0
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1answer
83 views

What is the difference between zero background radiation and field background radiation in Nuclear Physics measurements?

Can someone please explain the difference between these two terms (Zero Background Radiation and Field Background Radiation) used in radiometric prospecting measurements?
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5answers
99 views

The nature of measurement

Does the measurement of the particle change it's physical state? Or does it only seem to do that? Ex. if a particle was measured before the slits, would we see an interference pattern, or a particle ...
6
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1answer
295 views

How do bathroom scales measure body fat percent?

My bathroom scale has 2 metal strips each for a foot and the producer claims that it can measure body fat percent. There is a warning in the manual, that if I have heart problems (I guess pacemaker), ...
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0answers
32 views

What technologies are available to measure distance? [closed]

I'm a programmer, I really lack of physics knowledge, I'm trying to make some basic design for a distance measuring simple system, for a social project I'd take as hobby. Basically I would have many ...
21
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4answers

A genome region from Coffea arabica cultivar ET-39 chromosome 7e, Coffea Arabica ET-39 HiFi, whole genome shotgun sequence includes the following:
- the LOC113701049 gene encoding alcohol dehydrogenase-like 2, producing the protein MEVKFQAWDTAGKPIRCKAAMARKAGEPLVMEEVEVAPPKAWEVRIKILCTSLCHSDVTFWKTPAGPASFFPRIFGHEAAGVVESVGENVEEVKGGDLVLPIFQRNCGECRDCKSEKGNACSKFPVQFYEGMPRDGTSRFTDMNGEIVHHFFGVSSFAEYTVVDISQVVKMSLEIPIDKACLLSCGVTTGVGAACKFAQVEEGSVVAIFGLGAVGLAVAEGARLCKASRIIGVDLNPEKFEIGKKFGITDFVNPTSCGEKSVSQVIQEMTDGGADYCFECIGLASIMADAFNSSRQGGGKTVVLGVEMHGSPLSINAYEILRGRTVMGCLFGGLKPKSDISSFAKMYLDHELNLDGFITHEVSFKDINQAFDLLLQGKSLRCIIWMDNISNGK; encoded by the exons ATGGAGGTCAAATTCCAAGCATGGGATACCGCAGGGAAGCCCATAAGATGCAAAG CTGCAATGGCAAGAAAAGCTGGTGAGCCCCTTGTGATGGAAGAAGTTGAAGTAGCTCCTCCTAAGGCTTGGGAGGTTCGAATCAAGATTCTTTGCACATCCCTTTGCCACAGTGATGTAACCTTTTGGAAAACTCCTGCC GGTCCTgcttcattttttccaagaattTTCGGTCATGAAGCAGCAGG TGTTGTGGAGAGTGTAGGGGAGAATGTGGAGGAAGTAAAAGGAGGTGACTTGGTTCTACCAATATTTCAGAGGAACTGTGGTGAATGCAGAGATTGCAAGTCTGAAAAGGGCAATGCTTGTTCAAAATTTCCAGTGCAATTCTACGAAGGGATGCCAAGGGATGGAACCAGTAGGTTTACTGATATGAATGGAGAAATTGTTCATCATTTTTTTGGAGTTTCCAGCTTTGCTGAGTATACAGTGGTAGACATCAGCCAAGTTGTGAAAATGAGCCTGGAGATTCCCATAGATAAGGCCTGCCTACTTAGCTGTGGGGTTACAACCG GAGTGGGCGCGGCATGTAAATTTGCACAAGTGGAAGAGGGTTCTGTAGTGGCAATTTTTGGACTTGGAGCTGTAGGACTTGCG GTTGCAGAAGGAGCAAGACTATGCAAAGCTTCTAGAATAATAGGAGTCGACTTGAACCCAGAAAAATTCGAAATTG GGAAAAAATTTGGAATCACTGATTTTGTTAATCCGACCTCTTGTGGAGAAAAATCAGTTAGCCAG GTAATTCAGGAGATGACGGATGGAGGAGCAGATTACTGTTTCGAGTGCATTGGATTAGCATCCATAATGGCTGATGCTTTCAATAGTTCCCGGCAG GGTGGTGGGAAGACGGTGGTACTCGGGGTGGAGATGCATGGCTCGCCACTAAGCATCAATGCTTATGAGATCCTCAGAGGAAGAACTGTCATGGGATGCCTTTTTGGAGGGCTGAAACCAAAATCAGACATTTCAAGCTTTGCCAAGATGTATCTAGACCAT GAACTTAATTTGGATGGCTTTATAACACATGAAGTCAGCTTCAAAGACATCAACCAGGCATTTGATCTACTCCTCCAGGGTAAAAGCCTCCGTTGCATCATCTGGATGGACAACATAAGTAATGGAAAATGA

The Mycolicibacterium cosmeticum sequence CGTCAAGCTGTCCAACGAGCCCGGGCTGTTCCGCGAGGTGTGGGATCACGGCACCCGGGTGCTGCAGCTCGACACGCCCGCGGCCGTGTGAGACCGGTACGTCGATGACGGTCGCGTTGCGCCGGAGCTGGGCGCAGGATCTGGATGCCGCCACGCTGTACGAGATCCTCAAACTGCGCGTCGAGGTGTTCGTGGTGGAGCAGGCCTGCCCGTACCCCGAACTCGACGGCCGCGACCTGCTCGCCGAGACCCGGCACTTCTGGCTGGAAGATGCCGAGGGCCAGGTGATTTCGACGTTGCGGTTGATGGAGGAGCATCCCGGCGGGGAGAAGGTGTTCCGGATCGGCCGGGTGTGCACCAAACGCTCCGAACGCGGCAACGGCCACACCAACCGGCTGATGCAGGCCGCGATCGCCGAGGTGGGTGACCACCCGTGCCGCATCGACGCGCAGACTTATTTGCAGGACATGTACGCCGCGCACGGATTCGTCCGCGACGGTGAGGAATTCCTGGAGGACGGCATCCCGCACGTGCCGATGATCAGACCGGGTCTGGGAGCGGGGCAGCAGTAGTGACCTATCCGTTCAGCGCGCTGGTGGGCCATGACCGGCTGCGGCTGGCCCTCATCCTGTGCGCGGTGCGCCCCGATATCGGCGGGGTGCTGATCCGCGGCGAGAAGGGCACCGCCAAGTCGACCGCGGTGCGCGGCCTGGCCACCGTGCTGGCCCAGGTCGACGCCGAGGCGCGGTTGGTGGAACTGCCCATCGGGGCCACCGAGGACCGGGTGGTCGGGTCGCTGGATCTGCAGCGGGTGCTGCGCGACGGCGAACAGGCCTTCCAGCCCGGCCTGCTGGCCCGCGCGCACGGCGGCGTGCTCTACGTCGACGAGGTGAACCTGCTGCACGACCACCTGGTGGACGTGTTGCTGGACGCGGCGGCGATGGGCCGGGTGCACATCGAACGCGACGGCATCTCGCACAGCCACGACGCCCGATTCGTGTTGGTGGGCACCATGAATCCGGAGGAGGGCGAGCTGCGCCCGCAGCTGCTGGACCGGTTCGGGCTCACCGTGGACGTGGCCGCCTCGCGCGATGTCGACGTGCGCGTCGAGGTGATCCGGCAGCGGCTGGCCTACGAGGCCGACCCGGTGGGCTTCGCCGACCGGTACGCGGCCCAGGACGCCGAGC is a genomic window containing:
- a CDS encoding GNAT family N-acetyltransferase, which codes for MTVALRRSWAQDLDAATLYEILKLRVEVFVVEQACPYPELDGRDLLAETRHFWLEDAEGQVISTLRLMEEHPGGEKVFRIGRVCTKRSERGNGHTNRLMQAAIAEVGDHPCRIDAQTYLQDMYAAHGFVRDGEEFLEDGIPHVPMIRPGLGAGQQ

3k views

If the LHC-calculated mass of the Higgs is wrong, how long will it take to determine this with confidence? [closed]

After I watched "Particle Fever"--the movie about Large Hadron Collider (LHC) and the successful identification of the Higgs boson--I became a bit concerned with that team's handling of various ...
0
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1answer
45 views

Distinguishing between prepared and unprepared states Stern-Gerlach experiment

$ \newcommand{\bra}[1]{\left\langle #1 \right|} \newcommand{\ket}[1]{\left| #1 \right\rangle} \newcommand{\braket}[2]{\left\langle #1 \middle| #2 \right\rangle}$I have a problem and am confused as to ...
2
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0answers
62 views

Molecular structure correction factor in Mass Flow Controller

This question concerns device called Mass Flow Controller (or Mass Flow Meter). For a video explaining the principle: see https://www.youtube.com/watch?v=G62ma2IFh9o These devices are factory ...
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0answers
49 views

Justifying the use of real numbers for measuring length

I am not sure if this is the most appropriate place to post this but here goes nothing: Assume we were trying to come up with system of numbers $S$ to model our intuition of length. We want $S$ to ...
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1answer
45 views

Light speed measured by observing Jupiter moons [duplicate]

The famous discovery that the light has speed measures the times of the immersion and emergence of Io, one of Jupiter's moons. However, I still can't comprehend this. Even when the Earth is further ...
0
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1answer
41 views

How much time between measurements do you have in order to make the same measurement on a particle?